When Mallorca was conquered by the Moors, they put in irrigation systems which allowed the lush vegetation to flourish. The ancient system is still visible to this day and, on any visit to Mallorca, it should be on your list of top things to experience.
Along the roads you will signs to the various villages and towns that inhabit it. These are great places to stop for lunch or a coffee and some more Tapas to take it all it in. You will probably encounter quaint markets where you can get unusual goods and local produce. Exploring the towns and villages offers a definitive and quintessential taste of the simple, pure Spanish life which has hardly changed in hundreds of years.
Once back on the road, you can drive to Puig Major the highest reachable point on Majorca. Here, you can park the car and take a few selfies and shots of the spectacular view. It never gets old.
Head north and eventually you will arrive at the Cap Formentor Lighthouse. Keep your nerve during the journey as you may find the sheer drops on either side of the road a tad on the dangerous side.
The lighthouse is the most northern point on Majorca and from here you are afforded a view of two sides of the peninsula. Locals call this part of the island the meeting points of the winds. You may experience this depending on the time of year you go.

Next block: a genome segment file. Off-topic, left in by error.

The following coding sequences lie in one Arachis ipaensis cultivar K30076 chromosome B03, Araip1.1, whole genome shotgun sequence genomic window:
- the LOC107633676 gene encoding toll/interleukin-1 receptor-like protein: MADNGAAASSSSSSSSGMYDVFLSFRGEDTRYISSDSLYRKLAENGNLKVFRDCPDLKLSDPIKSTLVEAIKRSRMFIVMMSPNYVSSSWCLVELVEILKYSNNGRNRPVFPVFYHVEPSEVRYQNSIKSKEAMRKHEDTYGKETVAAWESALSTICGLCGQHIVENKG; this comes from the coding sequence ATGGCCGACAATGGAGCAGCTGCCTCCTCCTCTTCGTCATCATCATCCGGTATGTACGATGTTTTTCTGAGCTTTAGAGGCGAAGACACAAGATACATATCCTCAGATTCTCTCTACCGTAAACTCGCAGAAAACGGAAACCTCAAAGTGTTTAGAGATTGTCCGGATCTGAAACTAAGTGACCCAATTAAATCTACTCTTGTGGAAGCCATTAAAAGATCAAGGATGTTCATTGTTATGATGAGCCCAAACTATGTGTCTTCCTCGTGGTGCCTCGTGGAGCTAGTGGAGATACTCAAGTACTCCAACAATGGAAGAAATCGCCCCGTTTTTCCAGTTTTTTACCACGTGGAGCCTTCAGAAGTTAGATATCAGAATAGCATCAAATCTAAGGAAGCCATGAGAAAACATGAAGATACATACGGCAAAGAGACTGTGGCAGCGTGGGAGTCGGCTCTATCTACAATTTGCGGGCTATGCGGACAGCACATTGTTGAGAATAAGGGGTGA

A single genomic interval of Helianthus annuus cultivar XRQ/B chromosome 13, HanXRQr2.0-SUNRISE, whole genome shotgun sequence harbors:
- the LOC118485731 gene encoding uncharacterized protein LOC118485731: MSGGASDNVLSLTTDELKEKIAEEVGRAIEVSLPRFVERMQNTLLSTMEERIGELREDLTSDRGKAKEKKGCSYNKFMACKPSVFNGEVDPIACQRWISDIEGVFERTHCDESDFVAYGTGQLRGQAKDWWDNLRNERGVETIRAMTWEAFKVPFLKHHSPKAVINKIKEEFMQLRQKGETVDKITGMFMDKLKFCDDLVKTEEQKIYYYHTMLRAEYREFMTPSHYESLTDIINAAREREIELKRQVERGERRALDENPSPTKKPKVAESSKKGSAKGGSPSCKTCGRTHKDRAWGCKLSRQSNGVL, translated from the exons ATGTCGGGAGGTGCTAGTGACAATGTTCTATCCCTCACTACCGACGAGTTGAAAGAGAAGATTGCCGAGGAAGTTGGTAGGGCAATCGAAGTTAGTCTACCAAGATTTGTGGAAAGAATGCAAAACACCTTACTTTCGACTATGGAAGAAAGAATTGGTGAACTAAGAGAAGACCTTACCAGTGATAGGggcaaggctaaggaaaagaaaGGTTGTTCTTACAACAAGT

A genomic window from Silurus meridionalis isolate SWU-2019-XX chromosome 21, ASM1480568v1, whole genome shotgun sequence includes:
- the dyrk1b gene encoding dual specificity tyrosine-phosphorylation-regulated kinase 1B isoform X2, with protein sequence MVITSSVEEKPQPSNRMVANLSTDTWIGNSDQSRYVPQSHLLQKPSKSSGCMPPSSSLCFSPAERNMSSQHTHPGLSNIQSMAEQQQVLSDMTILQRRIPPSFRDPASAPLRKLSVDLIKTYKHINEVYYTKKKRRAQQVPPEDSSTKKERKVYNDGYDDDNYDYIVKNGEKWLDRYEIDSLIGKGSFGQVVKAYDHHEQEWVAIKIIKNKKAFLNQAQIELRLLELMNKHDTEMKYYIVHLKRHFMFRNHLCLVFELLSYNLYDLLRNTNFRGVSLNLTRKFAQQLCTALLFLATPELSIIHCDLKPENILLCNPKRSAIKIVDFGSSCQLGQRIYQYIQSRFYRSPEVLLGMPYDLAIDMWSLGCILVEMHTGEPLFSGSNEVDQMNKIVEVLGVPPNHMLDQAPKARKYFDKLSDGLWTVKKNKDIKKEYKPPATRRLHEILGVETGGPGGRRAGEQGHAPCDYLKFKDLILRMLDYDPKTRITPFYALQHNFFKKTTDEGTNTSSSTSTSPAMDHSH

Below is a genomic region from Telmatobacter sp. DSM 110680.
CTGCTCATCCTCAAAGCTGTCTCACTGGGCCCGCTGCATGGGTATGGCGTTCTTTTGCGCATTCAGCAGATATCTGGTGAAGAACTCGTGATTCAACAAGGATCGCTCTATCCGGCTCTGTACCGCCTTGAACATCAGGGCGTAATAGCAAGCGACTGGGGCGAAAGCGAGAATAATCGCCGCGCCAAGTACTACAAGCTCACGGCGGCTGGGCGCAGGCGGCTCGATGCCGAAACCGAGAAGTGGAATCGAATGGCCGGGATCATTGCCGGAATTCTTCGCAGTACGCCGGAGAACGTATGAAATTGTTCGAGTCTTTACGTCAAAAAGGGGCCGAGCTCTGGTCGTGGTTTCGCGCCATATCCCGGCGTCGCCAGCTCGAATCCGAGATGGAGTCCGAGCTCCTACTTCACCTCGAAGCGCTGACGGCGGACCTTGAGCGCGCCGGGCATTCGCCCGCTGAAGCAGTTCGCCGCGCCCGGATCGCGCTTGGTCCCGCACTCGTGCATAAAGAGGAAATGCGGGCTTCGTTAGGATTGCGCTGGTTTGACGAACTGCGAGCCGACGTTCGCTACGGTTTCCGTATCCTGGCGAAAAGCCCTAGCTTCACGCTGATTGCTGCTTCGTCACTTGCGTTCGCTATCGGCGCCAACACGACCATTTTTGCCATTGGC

Head back the way you came and you can experience the hairpin beds of Sa Calobra. This route takes you to Pollença and a beautiful golden beach. Why not stay a while and take in the sun and sea? This beach is particularly popular.
Once you are ready you can jump in the car and head out on another adventure.
Majorca has everything you could ever want in a holiday or vacation. It is a beautiful island rich in culture, diverse in attractions, and a sense that you are at one with the land. It is also a great place to get a suntan to die for, dine on the best Spanish cuisine and enjoy a hot coffee in an olive tree forest.
Interested in Visiting Spain?!
Interested in visiting Spain? Then check out our epic guide to backpacking Spain!